Peering into one such room, she heard the demonic laugh of a man down the hall. The laugh sounded hoarse, like gravel in a blender.
Is he laughing at me? Or the other kid?
Struck with an immobilizing terror, she found herself unable to move. She tried with extreme effort to break away, run or hide, but she was completely frozen. She felt stuck in a state like sleep paralysis. As the man continued to laugh, she finally found herself moving. She scurried down the other end of the hall and rounded the corner, looking for an open door to slide through.
A new sense of terror spiked Becca’s mind. Why? She was being toyed with. The laughing had stopped—it hadn’t faded away but halted abruptly. She hugged Teddy. A curtain moved in the corner of her eye. She wheeled around, eyes wide, helpless to do anything but wait and see what would happen next. The hall was dark.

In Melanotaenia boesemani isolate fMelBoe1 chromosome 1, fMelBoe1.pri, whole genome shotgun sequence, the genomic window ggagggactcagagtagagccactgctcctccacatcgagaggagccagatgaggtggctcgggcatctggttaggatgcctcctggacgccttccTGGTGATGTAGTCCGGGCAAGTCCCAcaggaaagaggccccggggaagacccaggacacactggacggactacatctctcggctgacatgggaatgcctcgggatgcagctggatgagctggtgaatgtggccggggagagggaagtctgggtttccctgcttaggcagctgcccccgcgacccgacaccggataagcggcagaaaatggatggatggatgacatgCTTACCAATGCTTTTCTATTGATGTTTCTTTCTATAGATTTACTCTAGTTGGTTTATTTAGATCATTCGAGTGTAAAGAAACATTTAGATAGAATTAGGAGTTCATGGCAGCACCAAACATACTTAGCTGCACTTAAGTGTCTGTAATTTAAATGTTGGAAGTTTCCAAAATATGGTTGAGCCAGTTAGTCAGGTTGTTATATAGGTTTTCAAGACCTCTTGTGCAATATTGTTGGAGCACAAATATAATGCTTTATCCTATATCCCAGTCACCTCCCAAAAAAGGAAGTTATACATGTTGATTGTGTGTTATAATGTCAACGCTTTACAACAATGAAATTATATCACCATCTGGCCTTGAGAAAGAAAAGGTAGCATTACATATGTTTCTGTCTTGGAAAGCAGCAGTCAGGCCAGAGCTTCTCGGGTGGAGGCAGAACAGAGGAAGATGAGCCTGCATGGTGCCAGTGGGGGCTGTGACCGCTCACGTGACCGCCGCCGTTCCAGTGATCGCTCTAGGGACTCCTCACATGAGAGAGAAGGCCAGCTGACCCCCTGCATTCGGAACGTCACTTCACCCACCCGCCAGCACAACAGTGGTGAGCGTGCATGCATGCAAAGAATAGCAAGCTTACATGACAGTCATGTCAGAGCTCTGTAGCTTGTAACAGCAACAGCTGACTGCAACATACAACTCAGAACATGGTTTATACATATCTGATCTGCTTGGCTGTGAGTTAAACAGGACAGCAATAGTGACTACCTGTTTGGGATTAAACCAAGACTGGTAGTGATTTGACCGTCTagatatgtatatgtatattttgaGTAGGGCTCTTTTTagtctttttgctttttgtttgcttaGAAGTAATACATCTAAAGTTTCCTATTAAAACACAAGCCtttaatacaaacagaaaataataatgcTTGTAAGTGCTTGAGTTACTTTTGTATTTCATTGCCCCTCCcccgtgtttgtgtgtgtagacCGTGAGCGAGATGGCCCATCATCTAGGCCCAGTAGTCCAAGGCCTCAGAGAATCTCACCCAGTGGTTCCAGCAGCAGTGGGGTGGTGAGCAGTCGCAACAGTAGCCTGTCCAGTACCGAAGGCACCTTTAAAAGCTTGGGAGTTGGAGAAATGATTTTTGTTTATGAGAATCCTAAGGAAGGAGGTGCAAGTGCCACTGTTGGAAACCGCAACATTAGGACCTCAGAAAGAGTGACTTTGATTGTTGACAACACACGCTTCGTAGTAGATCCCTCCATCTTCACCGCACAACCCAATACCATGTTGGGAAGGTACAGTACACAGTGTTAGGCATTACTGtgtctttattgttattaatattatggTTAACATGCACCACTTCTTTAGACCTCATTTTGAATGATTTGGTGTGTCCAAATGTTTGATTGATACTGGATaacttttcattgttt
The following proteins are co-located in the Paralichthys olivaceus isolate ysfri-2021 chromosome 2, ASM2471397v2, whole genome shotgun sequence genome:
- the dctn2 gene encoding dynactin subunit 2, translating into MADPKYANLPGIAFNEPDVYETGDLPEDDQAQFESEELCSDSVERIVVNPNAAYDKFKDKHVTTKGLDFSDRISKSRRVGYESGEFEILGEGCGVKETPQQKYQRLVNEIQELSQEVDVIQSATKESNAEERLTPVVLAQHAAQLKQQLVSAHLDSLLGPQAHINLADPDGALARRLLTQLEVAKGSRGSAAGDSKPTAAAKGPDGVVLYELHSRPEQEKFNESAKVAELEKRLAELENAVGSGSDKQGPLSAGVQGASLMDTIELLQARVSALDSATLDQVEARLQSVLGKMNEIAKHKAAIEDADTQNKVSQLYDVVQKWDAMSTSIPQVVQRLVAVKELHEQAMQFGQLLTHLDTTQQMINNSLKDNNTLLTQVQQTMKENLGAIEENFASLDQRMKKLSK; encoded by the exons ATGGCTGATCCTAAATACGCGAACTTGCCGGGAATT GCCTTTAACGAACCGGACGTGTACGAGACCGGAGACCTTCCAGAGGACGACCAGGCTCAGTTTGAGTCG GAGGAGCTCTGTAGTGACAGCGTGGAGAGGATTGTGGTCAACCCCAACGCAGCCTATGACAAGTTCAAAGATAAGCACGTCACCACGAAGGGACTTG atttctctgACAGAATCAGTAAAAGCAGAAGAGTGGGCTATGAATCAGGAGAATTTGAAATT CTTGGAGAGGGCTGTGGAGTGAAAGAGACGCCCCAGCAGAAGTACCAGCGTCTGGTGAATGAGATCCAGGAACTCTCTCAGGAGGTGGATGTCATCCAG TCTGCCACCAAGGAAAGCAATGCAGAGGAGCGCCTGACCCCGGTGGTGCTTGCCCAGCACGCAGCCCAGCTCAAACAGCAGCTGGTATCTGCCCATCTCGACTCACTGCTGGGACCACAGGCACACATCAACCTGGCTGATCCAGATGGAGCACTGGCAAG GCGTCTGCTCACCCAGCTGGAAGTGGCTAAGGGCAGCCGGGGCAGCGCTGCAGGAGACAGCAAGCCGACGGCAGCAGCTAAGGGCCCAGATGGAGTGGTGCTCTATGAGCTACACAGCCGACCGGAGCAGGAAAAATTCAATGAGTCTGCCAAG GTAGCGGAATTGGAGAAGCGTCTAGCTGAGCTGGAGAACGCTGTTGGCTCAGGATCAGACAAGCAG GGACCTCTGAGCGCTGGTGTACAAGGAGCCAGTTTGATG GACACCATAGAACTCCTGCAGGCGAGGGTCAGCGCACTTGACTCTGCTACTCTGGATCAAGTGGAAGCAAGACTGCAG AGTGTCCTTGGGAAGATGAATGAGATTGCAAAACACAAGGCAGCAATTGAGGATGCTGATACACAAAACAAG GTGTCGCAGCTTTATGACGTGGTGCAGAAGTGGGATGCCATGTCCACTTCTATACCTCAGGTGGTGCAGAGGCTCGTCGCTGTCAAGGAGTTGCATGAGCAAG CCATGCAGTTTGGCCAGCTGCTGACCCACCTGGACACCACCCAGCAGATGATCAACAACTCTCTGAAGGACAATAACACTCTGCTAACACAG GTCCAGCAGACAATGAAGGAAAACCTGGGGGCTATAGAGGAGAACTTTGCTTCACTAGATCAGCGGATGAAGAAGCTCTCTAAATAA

Her head turns. Through a slice in the nearest door, in a shadowy corner behind an antique lounge chair, she thinks she sees two orbs of small gray eyes staring back at her. She can’t tell if they belong to a person or to a cat.
A creak in the floor inches away. This time when her body freezes, she doesn’t try to move. She is still as a statue, not even blinking, until she feels the hair on her neck move. Someone is breathing close behind her.
Like a reluctant track star she bolts fast as a bullet down the corridor. She can’t help but let out a small cry. She searches for any crack of light that could signal an avenue of escape. She tells herself that no matter what happens, it will all be over soon. But in the back of her mind she knows the chase has barely begun.
Runner-Up: “November 1st”